Today marks my debut into the blogging universe, a  pool that I have circled around for many years but hesitated to jump into.  Admittedly,  I am late adopter with all things media and technology.  This is slightly ironic given that I am an avid user of internet, smart phone and social networking sites, yet I was the last of my social circle with an iPhone purchase or facebook account.  Nonetheless, being a late adopter has not stifled my interest to explore using social media to maintain relationships and as an instructional tool for my scholarly research agenda.  I plan to particularly explore how military families use social networking sites to maintain relationships during deployment for my doctoral dissertation.    I recently presented at CCME (Council of College and Military Educators conference) on how we can use social networking sites to promote collaboration and connection among military learners. 

My  hesitation to dive into blogging stems from its inherently exposed nature wherein the entire online population can “find” me and read my thoughts, ideas and information.  The fact that e-mail and social networking sites have privacy settings reduces my apprehension to “hop online” and engage.  There have been several occasions where I have found and read compelling pieces of literature describing different facets and functions of online media; however, when it comes to sharing them through this venue I have steered away.  Recently, and with the supportive pressure of some of my doctoral comrades, I became aware of how much control Ido have within the blog-o-sphere and that by creating an online presence it may have beneficial implications towards generating a network of individuals with whom I can share ideas and engage in research endeavours if we possess a shared interest.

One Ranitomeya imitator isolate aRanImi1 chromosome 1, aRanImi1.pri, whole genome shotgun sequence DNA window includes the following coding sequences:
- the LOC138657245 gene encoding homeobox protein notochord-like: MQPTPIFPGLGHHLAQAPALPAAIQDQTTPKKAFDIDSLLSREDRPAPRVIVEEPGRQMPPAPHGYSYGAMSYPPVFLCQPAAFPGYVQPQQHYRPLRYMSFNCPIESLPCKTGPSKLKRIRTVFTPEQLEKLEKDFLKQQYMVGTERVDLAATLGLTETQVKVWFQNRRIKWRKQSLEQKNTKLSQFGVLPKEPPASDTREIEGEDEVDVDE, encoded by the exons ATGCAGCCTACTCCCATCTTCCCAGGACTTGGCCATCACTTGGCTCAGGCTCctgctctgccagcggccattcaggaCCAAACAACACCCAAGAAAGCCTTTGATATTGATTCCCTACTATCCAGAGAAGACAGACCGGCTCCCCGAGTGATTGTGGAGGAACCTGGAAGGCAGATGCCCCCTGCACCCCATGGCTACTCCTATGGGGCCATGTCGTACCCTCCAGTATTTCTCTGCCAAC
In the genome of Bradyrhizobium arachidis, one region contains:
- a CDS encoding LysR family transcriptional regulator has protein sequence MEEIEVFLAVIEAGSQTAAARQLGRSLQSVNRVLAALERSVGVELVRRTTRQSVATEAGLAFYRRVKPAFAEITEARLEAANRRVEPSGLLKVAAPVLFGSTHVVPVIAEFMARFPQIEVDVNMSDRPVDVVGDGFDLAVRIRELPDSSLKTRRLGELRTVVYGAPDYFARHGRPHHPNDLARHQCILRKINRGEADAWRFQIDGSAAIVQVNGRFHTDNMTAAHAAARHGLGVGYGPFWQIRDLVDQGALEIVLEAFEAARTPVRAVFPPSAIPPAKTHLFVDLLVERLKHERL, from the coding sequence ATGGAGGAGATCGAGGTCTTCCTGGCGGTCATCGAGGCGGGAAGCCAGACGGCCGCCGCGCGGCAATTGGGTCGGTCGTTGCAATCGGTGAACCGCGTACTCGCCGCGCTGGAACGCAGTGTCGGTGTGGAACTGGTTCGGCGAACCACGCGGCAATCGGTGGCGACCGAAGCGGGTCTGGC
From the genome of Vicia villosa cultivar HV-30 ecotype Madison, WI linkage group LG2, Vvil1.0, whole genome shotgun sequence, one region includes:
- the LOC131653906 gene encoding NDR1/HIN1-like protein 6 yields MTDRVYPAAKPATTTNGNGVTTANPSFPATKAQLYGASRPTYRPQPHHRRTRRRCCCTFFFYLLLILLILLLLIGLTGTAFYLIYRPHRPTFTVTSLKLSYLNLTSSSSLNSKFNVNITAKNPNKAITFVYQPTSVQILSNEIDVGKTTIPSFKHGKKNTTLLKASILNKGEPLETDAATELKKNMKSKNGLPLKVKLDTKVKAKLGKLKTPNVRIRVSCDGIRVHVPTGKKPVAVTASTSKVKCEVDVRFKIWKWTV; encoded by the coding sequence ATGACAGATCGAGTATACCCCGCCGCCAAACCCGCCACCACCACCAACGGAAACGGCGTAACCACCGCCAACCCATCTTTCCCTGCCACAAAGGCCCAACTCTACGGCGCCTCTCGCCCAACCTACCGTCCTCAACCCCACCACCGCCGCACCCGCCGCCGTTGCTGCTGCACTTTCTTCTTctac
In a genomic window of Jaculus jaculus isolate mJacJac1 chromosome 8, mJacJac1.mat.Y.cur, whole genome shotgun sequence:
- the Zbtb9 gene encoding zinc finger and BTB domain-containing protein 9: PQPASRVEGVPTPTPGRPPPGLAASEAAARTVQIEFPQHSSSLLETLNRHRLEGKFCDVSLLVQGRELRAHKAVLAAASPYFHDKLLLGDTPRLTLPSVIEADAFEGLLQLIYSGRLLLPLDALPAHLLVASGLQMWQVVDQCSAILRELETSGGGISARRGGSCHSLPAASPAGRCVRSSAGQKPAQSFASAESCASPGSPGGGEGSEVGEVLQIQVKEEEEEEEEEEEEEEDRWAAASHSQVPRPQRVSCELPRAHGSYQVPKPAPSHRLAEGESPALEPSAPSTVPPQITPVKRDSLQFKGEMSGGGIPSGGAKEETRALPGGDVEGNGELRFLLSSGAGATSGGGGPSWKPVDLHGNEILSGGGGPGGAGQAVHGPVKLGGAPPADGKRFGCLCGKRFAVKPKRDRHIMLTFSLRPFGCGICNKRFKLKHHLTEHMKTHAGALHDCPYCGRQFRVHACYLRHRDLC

So…  *SPLASH*… I’ve jumped into the pool…   

With that, I would like to share an interesting article that I read this morning that was posted online by The News Tribune in Tacoma, WA.  The contents describe a study that was published in the Journal  of Cyberpsychology, Behavior and Social Networking that examined individual’s profile management on social networking sites and how people use sites like Facebook to reveal personal characteristics.  The findings indicated gender differences and concluded that women are more likely than men to use social networking as a platform to compete for attention, establish self-worth and formulate a foundation for attractiveness standards.  The average age of the subjects was 23 years old. The 311 participants completed a questionnaire to determine their social networking behaviors by looking at the amount of time spent managing profiles, number of posted pictures, volume of  network connections and connection criteria.   

In interpersonal communication, we discuss social comparison and its impact on formation of identity and portrayals of self.  It is noteworthy that as a result of this study we realize that the comparisons are not exclusive to the women we see in Hollywood and on TV but also our online peers and “friends” within our online social networks.  

Here’s a link to the article online: